At the Anima Mundi (International Animation Festival of Brazil) of 2001 the Belgian animator Raoul Servais was one of the special guests. To celebrate his presence, the festival did a retrospective with his films and an exhibition at the CCBB (Centro Cultural Banco do Brasil) of São Paulo, with drawings, videos, posters, illustrations and other memorabilia with images of his animations. In the end I saw the exhibition and video extracts of his films, but didn’t see any complete film.
Last year I was searching for animations to watch and remember of some images of Harpya (FR), a short animation of Servais about an Harpy, a mythological creature described at a beautiful winged bird-women. The won the Palme d’Or for Best Short Film at the 1979 Cannes Film Festival and it was also chosen by international critics as one of the 20 best short films ever.
I didn’t find the film or any of his films, however I found the Raoul Servais official site and discovered that Harpya was first attempt to combine live action images with animation. I also discovered that Raoul Servais isn’t so know as I imagined, what is a pitty. There is no Wikipedia article about him in English and even in French it’s very very short. But things change, and now there is a plenty of his films.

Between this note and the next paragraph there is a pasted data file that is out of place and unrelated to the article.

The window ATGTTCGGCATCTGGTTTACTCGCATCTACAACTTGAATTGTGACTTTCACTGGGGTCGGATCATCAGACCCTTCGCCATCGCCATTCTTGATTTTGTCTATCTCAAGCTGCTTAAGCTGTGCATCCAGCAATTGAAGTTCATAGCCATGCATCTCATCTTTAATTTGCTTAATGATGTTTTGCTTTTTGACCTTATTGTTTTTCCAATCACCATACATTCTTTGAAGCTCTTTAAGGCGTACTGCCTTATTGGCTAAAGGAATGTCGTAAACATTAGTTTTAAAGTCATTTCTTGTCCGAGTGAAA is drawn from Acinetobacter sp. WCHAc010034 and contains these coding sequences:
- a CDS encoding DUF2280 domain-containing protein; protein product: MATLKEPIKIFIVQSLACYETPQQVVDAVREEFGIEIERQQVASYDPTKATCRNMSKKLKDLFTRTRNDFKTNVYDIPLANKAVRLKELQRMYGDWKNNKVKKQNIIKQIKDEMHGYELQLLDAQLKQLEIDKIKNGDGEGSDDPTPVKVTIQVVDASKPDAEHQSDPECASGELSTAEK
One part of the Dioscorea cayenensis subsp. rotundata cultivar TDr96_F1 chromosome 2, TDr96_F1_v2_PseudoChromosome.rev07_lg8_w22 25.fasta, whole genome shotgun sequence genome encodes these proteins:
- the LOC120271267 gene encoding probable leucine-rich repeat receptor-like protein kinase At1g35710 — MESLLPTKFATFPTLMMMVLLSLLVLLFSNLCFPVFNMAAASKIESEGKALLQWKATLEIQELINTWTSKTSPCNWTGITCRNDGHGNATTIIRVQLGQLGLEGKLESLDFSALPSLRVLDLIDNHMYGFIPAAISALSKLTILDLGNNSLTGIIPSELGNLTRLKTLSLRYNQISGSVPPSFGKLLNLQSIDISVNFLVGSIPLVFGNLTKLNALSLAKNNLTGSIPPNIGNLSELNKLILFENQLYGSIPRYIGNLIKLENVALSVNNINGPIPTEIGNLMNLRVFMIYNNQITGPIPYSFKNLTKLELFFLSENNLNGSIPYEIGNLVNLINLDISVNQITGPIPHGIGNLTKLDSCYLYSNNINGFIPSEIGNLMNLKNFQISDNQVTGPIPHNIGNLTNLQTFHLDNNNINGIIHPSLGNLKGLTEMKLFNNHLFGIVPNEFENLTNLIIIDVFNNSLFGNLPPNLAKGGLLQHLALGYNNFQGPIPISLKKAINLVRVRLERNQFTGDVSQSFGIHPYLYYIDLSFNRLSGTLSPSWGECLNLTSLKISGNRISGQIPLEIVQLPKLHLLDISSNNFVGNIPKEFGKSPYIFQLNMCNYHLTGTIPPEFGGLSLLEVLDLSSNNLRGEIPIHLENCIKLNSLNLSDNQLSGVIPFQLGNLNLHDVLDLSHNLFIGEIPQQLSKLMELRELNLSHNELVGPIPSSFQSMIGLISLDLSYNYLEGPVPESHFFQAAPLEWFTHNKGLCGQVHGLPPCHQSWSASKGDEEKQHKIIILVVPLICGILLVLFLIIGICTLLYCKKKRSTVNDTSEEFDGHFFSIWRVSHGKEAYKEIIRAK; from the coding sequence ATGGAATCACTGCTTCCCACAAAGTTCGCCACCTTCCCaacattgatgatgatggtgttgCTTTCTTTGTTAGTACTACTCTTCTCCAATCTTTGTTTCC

Let’s start with AtomFilms and its Raoul Servais collection, with nine films: Chromophobia, The False Note, Goldframe, Harpya, Nocturnal Butterflies (Nachtvlinders), Operation X-70, Pegasus, Siren (Sirene) and To Speak or Not To Speak.
At Google Video there are four of those videos, but without any adds to watch before them: Chromophobia, Harpya, De valse noot (The False Note) and Operationx-70.
And finally at You Tube there are ten and a Playlist: playlist with all of them in chronological order. (via ?? [Deadcalm]) BTW, Harpya and Papillons De Nuit aren’t totally safe for work.
– Chromophobia (1966)
– Sirene (1968)
– To Speak Or Not To Speak (1970)
– Operation X-70 (1971)
– Harpya (1979)
Servais not only makes wonderful and visually beautiful animations, he also puts a political speech of pacifism in his films. Per example, Taxandria is a fantastic film about the imaginary world of Taxandria, where the boy learns about the power of love and the value of liberty. His biography talks for itself. Now you have reasons enough to watch them.
BTW, I’m still searching for Taxandria to watch.
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